18 OCTOBER 1940, Page 13


London is now admittedly in the front line, it would appear to be highly desirable to keep all the London hospitals as casualty clearing stations for air raid casualties and for cases of acute illness only, to be evacuated to base hospitals in the country as soon as possible. By these means it would be possible to deal with a large turnover of patients, while having within a hospital at any time only a small number of patients, such as could be accommodated on a ground floor. This, I believe, is the policy of most of the London voluntary hospitals, and it is the only way in which we can hope to cope with the increasing number of sick and wounded, which we Can expect this winter, with the maximum degree of safety. It is not the practice of all the London hospitals, however' and it is a fact that, at the moment, several of the big hospitals in London, buildings of three or four storeys, have large numbers of patients, very many of than being elderly infirm people, closely congregated within their walls with absolutely no means of protection. Moreover, the number of these elderly infirm patients promises to increase steadily and to occupy more and more valuable hospital accommodation. This is surely indefensible, not only on humanitarian grounds, but also on account of the great strain which would be thrown on the A.R.P.- services in the not unlikely contingency of these buildings with their packed masses of helpless humanity being hit by H.E. or incendiary bomb.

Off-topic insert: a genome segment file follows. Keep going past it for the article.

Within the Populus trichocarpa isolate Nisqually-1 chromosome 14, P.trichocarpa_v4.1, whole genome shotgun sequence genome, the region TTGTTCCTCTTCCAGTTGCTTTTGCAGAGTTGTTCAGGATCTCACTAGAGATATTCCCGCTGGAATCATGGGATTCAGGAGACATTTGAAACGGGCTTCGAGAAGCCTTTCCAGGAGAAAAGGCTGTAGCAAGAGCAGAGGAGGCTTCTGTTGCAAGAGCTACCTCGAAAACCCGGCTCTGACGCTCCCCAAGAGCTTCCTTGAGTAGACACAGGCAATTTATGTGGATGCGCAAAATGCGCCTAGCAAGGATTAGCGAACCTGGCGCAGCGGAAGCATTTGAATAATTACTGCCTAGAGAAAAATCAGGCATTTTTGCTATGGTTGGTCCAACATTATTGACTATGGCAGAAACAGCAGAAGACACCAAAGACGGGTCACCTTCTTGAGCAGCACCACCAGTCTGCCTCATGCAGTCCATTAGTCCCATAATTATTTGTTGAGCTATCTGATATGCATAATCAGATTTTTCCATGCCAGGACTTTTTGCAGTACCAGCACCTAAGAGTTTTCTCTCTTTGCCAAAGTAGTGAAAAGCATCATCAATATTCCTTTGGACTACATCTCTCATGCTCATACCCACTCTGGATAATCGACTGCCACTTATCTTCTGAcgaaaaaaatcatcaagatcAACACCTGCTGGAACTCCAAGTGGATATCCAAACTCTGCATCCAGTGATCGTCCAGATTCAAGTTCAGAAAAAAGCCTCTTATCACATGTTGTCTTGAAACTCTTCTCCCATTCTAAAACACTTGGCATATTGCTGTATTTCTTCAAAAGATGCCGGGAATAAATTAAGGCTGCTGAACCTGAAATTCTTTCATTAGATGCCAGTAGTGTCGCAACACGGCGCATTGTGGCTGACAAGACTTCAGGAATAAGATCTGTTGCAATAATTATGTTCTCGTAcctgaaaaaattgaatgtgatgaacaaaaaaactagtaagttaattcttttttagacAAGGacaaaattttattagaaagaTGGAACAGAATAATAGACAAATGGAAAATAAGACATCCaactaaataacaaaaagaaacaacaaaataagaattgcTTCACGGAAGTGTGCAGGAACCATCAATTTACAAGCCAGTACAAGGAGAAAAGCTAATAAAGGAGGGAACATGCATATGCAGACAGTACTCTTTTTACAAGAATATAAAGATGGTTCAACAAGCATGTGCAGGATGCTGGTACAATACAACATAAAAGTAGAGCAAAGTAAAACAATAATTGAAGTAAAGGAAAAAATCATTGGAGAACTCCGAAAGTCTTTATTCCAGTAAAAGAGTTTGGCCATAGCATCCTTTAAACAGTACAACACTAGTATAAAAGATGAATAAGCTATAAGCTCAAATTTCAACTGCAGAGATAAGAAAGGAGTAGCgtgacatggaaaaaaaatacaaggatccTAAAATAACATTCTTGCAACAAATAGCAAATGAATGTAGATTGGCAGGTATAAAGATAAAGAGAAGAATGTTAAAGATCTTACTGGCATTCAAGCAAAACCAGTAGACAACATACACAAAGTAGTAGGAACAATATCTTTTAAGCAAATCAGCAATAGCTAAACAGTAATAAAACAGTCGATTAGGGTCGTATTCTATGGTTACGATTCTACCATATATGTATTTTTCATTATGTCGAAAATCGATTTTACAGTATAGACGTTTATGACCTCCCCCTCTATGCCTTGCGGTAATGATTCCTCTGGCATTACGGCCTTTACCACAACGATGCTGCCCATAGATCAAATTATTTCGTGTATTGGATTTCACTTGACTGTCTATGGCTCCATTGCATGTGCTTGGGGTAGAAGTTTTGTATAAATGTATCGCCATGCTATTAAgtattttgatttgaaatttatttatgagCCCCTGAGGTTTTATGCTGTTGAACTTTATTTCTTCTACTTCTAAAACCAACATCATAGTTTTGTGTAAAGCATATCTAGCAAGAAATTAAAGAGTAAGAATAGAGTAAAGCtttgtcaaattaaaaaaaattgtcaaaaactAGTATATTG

It should be obvious by now that there is no place in London for the chronic sick and infirm. Their presence is a danger to themselves, and, what is equally important, an encumbrance to others who have to look after them and who could be more usefully employed other- wise. Surely it is not beyond the powers of th responsible authori- ties to devise some more effective measures of dealing with the situation. After all, they have had a whole year to think about it.—